The tonic of wildness


It started with a friend's 5-year-old son mischievously brandishing a water bottle to sprinkle it on another little boy's back. The "prey" dashed off -- squealing and grinning -- and the chase was on. Soon my own little rascal joined the frisky fracas, and the three boys scurried around the school's lawn like frenzied squirrels. I glanced at the parents in the group; we'd all spontaneously gathered at dismissal, sharing pleasantries and animal crackers. No one tried to control the somewhat wild play. An unspoken understanding seemed to ripple through the group: They need this.

Soon more kids had organized themselves into spur-of-the-moment races down the subtle slope of the hill to the school's sidewalk. Again and again they raced. The dashes revealed an undeniable instinct to move. The kids made their own rules and ultimatums; they argued over fairness and who was "boss." They ran, rolled or just flopped down on the grass to steamroll each other. Their zip was enthralling, and -- admittedly -- sometimes barely controlled. After much gleeful gamboling, the 3-and-under set wandered off to explore the school's garden, and some of the older kids scrambled up into welcoming tree branches. I checked my watch: Nearly an hour had passed since dismissal. It was if we'd been under an enchantment. Romping in the outdoors can be like that -- captivating and restorative. We don't do enough of it.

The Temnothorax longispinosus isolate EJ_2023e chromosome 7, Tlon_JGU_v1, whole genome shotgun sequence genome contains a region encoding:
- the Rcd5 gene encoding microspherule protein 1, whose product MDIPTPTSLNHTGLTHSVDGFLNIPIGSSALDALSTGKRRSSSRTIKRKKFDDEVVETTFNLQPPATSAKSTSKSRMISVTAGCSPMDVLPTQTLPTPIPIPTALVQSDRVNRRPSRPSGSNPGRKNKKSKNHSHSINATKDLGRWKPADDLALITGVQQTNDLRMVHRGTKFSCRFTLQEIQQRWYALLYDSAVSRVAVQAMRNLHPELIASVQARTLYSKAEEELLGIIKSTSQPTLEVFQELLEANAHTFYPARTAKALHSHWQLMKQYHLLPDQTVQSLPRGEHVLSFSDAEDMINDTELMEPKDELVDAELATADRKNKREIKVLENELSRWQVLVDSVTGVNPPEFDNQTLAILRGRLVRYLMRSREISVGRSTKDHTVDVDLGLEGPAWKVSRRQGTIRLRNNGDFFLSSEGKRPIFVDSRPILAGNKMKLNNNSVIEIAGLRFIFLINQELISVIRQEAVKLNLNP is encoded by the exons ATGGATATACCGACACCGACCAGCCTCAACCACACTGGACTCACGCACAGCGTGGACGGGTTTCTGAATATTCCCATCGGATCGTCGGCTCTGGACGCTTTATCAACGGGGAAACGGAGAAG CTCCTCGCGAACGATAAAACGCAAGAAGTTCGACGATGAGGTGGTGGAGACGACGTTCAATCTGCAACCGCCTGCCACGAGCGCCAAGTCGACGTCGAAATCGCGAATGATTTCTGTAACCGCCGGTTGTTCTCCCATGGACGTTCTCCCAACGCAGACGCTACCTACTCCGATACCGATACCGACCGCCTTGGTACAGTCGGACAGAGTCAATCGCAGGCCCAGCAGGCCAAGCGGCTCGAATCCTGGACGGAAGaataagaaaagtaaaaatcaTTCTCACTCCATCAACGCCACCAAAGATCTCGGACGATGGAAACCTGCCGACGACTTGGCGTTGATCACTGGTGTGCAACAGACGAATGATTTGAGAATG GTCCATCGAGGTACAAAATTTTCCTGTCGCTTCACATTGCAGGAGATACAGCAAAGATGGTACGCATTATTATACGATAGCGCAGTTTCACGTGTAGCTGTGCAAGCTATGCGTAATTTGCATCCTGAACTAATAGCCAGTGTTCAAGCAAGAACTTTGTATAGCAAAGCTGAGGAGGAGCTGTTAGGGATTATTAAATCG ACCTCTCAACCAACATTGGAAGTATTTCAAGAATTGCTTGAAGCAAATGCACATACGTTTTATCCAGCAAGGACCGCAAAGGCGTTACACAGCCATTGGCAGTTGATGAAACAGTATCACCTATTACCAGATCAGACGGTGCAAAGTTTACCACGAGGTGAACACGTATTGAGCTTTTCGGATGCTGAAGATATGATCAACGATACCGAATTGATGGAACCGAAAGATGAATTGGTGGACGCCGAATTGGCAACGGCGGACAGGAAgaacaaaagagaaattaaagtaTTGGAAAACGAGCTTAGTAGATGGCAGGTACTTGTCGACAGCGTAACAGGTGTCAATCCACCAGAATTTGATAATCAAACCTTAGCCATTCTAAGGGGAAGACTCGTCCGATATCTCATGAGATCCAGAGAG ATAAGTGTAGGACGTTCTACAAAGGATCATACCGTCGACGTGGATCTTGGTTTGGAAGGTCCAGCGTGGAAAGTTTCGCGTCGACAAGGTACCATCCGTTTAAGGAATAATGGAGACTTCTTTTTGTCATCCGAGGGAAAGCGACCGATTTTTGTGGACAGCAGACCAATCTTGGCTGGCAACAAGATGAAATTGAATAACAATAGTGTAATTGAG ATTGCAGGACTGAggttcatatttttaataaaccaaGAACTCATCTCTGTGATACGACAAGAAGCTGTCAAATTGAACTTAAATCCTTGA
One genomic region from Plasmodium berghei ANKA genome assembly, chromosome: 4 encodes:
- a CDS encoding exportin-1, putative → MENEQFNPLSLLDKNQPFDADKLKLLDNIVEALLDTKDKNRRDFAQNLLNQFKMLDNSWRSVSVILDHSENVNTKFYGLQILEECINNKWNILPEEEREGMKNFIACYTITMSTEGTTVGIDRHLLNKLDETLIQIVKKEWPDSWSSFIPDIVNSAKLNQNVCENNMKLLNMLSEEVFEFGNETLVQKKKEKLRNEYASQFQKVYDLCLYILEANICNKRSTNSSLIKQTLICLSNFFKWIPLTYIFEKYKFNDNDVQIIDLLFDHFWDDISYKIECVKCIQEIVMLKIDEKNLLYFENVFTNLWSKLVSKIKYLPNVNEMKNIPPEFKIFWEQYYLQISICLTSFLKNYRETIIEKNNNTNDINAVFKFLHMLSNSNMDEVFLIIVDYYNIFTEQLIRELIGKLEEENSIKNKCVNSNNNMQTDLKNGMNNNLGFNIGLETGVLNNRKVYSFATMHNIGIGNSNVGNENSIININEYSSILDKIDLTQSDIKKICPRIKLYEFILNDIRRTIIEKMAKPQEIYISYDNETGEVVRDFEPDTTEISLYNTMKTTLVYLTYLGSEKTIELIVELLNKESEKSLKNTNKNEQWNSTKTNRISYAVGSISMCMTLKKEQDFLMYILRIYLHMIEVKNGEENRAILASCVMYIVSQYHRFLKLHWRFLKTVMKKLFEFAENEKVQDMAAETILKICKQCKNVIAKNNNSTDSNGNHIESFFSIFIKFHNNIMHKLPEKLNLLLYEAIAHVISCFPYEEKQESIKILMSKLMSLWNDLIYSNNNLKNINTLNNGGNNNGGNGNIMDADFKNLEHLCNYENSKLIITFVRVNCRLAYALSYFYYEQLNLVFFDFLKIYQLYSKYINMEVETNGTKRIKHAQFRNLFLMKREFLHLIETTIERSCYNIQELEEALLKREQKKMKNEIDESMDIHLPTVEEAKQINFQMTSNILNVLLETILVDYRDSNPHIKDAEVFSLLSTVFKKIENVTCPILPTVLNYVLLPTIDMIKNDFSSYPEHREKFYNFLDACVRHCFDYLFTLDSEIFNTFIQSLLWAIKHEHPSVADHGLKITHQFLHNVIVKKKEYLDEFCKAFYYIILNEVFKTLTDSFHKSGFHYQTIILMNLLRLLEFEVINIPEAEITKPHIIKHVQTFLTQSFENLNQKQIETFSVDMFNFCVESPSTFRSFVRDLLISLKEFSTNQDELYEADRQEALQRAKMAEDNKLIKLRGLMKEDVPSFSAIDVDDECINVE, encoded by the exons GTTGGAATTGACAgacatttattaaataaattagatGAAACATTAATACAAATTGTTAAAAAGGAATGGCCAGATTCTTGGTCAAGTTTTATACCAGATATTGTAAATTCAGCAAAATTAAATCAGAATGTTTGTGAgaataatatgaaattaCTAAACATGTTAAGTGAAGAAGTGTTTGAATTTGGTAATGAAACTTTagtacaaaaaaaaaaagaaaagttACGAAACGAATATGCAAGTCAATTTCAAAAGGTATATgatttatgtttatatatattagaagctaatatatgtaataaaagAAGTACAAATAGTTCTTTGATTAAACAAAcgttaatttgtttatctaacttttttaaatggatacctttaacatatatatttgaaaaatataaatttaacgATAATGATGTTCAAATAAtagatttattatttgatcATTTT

A study from the Institute of Social Research at the University of Michigan -- which carefully tracked the habits of over 2,000 families -- concluded that today's American kids, on average, spend only four to seven minutes a day in unstructured play outdoors outside of the school day. And school recess time itself has been drastically cut nationwide as schools have felt the crunch to adhere to the strictures of No Child Left Behind. Our kids' lives are much more structured and scheduled than children a generation ago; few have the opportunity to just "play" in the outdoors.

But outdoor play seems to be just what the doctor should order. A 2011 study -- published in Applied Psychology: Health and Well-Being -- tracked over 400 students diagnosed with Attention Deficit Disorder and monitored whether daily exposure to "green spaces" would help ameliorate symptoms. What the researchers at the University of Illinois at Urbana-Champaign discovered was that regular exposure to natural settings significantly reduced symptoms of ADD in students. Drawing on the work of Rachel and Stephen Kaplan and their Attention Restoration Theory, the Illinois researchers discovered that just as adults concentrate better after exposure to nature, so, too do children benefit from regular exposure to natural settings.